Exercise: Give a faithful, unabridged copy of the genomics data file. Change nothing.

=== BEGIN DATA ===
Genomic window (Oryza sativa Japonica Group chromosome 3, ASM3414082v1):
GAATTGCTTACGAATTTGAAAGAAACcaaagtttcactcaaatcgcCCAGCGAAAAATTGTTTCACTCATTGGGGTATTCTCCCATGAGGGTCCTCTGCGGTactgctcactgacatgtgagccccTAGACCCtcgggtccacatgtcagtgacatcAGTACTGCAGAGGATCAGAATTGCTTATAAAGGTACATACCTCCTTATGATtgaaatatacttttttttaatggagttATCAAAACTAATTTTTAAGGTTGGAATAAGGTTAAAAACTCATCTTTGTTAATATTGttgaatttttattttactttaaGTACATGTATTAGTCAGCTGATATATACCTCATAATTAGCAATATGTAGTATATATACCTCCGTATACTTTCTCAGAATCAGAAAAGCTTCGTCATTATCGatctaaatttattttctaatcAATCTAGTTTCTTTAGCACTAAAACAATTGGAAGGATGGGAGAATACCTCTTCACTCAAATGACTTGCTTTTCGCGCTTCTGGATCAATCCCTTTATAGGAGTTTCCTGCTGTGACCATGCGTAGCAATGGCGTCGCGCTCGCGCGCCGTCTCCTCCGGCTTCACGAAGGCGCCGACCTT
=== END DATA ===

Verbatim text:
Genomic window (Oryza sativa Japonica Group chromosome 3, ASM3414082v1):
GAATTGCTTACGAATTTGAAAGAAACcaaagtttcactcaaatcgcCCAGCGAAAAATTGTTTCACTCATTGGGGTATTCTCCCATGAGGGTCCTCTGCGGTactgctcactgacatgtgagccccTAGACCCtcgggtccacatgtcagtgacatcAGTACTGCAGAGGATCAGAATTGCTTATAAAGGTACATACCTCCTTATGATtgaaatatacttttttttaatggagttATCAAAACTAATTTTTAAGGTTGGAATAAGGTTAAAAACTCATCTTTGTTAATATTGttgaatttttattttactttaaGTACATGTATTAGTCAGCTGATATATACCTCATAATTAGCAATATGTAGTATATATACCTCCGTATACTTTCTCAGAATCAGAAAAGCTTCGTCATTATCGatctaaatttattttctaatcAATCTAGTTTCTTTAGCACTAAAACAATTGGAAGGATGGGAGAATACCTCTTCACTCAAATGACTTGCTTTTCGCGCTTCTGGATCAATCCCTTTATAGGAGTTTCCTGCTGTGACCATGCGTAGCAATGGCGTCGCGCTCGCGCGCCGTCTCCTCCGGCTTCACGAAGGCGCCGACCTT